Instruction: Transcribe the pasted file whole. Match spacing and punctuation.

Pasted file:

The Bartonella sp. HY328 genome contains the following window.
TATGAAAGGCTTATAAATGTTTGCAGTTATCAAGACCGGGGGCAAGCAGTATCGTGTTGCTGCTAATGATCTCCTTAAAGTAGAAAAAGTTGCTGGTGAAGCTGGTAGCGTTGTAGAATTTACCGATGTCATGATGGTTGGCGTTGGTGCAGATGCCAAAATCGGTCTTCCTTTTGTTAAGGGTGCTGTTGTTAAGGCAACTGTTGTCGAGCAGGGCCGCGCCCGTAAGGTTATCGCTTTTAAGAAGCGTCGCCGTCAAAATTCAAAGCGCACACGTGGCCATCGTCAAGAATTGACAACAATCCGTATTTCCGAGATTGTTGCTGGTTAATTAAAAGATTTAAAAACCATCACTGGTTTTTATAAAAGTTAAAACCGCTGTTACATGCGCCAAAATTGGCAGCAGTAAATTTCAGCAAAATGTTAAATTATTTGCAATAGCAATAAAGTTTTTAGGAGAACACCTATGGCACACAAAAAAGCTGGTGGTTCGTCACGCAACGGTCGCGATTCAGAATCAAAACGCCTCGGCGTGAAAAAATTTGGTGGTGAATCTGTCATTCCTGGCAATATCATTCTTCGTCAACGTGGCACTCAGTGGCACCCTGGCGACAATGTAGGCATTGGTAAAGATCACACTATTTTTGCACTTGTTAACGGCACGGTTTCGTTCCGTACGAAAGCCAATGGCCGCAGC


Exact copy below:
The Bartonella sp. HY328 genome contains the following window.
TATGAAAGGCTTATAAATGTTTGCAGTTATCAAGACCGGGGGCAAGCAGTATCGTGTTGCTGCTAATGATCTCCTTAAAGTAGAAAAAGTTGCTGGTGAAGCTGGTAGCGTTGTAGAATTTACCGATGTCATGATGGTTGGCGTTGGTGCAGATGCCAAAATCGGTCTTCCTTTTGTTAAGGGTGCTGTTGTTAAGGCAACTGTTGTCGAGCAGGGCCGCGCCCGTAAGGTTATCGCTTTTAAGAAGCGTCGCCGTCAAAATTCAAAGCGCACACGTGGCCATCGTCAAGAATTGACAACAATCCGTATTTCCGAGATTGTTGCTGGTTAATTAAAAGATTTAAAAACCATCACTGGTTTTTATAAAAGTTAAAACCGCTGTTACATGCGCCAAAATTGGCAGCAGTAAATTTCAGCAAAATGTTAAATTATTTGCAATAGCAATAAAGTTTTTAGGAGAACACCTATGGCACACAAAAAAGCTGGTGGTTCGTCACGCAACGGTCGCGATTCAGAATCAAAACGCCTCGGCGTGAAAAAATTTGGTGGTGAATCTGTCATTCCTGGCAATATCATTCTTCGTCAACGTGGCACTCAGTGGCACCCTGGCGACAATGTAGGCATTGGTAAAGATCACACTATTTTTGCACTTGTTAACGGCACGGTTTCGTTCCGTACGAAAGCCAATGGCCGCAGC